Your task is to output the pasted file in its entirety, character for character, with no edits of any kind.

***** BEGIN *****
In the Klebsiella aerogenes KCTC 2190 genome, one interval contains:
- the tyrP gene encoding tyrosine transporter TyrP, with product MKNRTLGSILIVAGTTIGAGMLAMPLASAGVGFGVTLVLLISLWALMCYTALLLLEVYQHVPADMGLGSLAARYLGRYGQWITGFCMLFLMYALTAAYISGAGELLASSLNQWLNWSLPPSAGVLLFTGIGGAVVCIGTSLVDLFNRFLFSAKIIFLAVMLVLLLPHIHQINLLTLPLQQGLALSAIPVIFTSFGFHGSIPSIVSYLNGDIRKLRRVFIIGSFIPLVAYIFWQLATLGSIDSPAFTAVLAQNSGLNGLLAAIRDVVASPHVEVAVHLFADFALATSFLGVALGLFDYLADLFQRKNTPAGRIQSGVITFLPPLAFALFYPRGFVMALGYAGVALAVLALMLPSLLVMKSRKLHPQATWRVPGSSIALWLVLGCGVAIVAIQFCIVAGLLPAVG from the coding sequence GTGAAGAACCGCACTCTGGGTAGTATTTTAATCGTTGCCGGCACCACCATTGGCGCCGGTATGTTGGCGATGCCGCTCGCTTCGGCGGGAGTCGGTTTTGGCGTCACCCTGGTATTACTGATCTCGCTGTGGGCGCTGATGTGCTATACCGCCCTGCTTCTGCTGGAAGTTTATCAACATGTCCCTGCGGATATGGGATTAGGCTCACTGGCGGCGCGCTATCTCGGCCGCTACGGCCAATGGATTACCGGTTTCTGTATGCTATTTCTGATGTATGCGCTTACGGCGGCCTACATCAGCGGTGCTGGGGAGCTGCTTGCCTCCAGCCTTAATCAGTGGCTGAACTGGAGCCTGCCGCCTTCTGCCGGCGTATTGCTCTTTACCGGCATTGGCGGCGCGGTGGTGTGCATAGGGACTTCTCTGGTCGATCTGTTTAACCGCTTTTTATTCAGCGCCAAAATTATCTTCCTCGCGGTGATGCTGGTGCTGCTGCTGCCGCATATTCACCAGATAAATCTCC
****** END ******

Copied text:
In the Klebsiella aerogenes KCTC 2190 genome, one interval contains:
- the tyrP gene encoding tyrosine transporter TyrP, with product MKNRTLGSILIVAGTTIGAGMLAMPLASAGVGFGVTLVLLISLWALMCYTALLLLEVYQHVPADMGLGSLAARYLGRYGQWITGFCMLFLMYALTAAYISGAGELLASSLNQWLNWSLPPSAGVLLFTGIGGAVVCIGTSLVDLFNRFLFSAKIIFLAVMLVLLLPHIHQINLLTLPLQQGLALSAIPVIFTSFGFHGSIPSIVSYLNGDIRKLRRVFIIGSFIPLVAYIFWQLATLGSIDSPAFTAVLAQNSGLNGLLAAIRDVVASPHVEVAVHLFADFALATSFLGVALGLFDYLADLFQRKNTPAGRIQSGVITFLPPLAFALFYPRGFVMALGYAGVALAVLALMLPSLLVMKSRKLHPQATWRVPGSSIALWLVLGCGVAIVAIQFCIVAGLLPAVG from the coding sequence GTGAAGAACCGCACTCTGGGTAGTATTTTAATCGTTGCCGGCACCACCATTGGCGCCGGTATGTTGGCGATGCCGCTCGCTTCGGCGGGAGTCGGTTTTGGCGTCACCCTGGTATTACTGATCTCGCTGTGGGCGCTGATGTGCTATACCGCCCTGCTTCTGCTGGAAGTTTATCAACATGTCCCTGCGGATATGGGATTAGGCTCACTGGCGGCGCGCTATCTCGGCCGCTACGGCCAATGGATTACCGGTTTCTGTATGCTATTTCTGATGTATGCGCTTACGGCGGCCTACATCAGCGGTGCTGGGGAGCTGCTTGCCTCCAGCCTTAATCAGTGGCTGAACTGGAGCCTGCCGCCTTCTGCCGGCGTATTGCTCTTTACCGGCATTGGCGGCGCGGTGGTGTGCATAGGGACTTCTCTGGTCGATCTGTTTAACCGCTTTTTATTCAGCGCCAAAATTATCTTCCTCGCGGTGATGCTGGTGCTGCTGCTGCCGCATATTCACCAGATAAATCTCC